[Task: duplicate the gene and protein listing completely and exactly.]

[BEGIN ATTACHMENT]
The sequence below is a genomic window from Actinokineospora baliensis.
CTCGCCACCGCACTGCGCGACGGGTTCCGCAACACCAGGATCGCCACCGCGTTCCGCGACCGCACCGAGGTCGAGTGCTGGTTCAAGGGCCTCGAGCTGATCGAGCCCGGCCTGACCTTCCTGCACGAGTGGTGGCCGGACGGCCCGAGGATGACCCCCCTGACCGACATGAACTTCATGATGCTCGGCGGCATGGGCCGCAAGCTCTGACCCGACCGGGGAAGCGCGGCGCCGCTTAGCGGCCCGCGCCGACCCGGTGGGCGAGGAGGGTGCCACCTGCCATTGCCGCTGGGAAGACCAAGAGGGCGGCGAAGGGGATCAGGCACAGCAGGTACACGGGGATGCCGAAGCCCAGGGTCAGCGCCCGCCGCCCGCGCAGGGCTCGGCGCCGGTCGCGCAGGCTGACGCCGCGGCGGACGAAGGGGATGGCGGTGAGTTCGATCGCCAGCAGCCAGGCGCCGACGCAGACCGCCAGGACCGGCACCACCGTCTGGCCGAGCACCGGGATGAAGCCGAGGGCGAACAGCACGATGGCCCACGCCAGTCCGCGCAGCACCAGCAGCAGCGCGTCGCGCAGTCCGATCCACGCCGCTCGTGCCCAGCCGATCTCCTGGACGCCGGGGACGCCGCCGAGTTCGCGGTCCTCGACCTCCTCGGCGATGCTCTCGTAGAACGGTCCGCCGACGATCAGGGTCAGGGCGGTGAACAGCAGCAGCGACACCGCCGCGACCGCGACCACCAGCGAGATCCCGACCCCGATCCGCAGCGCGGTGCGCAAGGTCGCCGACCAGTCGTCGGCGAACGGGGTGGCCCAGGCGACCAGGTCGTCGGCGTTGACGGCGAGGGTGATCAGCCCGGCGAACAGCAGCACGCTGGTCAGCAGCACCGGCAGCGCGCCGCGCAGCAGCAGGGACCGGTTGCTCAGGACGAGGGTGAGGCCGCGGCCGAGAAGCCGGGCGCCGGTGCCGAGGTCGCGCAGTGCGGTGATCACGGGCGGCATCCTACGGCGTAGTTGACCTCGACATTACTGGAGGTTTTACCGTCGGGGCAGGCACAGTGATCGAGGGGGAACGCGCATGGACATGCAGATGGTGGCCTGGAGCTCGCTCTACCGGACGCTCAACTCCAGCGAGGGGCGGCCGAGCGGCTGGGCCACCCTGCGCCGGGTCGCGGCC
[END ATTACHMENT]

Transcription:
The sequence below is a genomic window from Actinokineospora baliensis.
CTCGCCACCGCACTGCGCGACGGGTTCCGCAACACCAGGATCGCCACCGCGTTCCGCGACCGCACCGAGGTCGAGTGCTGGTTCAAGGGCCTCGAGCTGATCGAGCCCGGCCTGACCTTCCTGCACGAGTGGTGGCCGGACGGCCCGAGGATGACCCCCCTGACCGACATGAACTTCATGATGCTCGGCGGCATGGGCCGCAAGCTCTGACCCGACCGGGGAAGCGCGGCGCCGCTTAGCGGCCCGCGCCGACCCGGTGGGCGAGGAGGGTGCCACCTGCCATTGCCGCTGGGAAGACCAAGAGGGCGGCGAAGGGGATCAGGCACAGCAGGTACACGGGGATGCCGAAGCCCAGGGTCAGCGCCCGCCGCCCGCGCAGGGCTCGGCGCCGGTCGCGCAGGCTGACGCCGCGGCGGACGAAGGGGATGGCGGTGAGTTCGATCGCCAGCAGCCAGGCGCCGACGCAGACCGCCAGGACCGGCACCACCGTCTGGCCGAGCACCGGGATGAAGCCGAGGGCGAACAGCACGATGGCCCACGCCAGTCCGCGCAGCACCAGCAGCAGCGCGTCGCGCAGTCCGATCCACGCCGCTCGTGCCCAGCCGATCTCCTGGACGCCGGGGACGCCGCCGAGTTCGCGGTCCTCGACCTCCTCGGCGATGCTCTCGTAGAACGGTCCGCCGACGATCAGGGTCAGGGCGGTGAACAGCAGCAGCGACACCGCCGCGACCGCGACCACCAGCGAGATCCCGACCCCGATCCGCAGCGCGGTGCGCAAGGTCGCCGACCAGTCGTCGGCGAACGGGGTGGCCCAGGCGACCAGGTCGTCGGCGTTGACGGCGAGGGTGATCAGCCCGGCGAACAGCAGCACGCTGGTCAGCAGCACCGGCAGCGCGCCGCGCAGCAGCAGGGACCGGTTGCTCAGGACGAGGGTGAGGCCGCGGCCGAGAAGCCGGGCGCCGGTGCCGAGGTCGCGCAGTGCGGTGATCACGGGCGGCATCCTACGGCGTAGTTGACCTCGACATTACTGGAGGTTTTACCGTCGGGGCAGGCACAGTGATCGAGGGGGAACGCGCATGGACATGCAGATGGTGGCCTGGAGCTCGCTCTACCGGACGCTCAACTCCAGCGAGGGGCGGCCGAGCGGCTGGGCCACCCTGCGCCGGGTCGCGGCC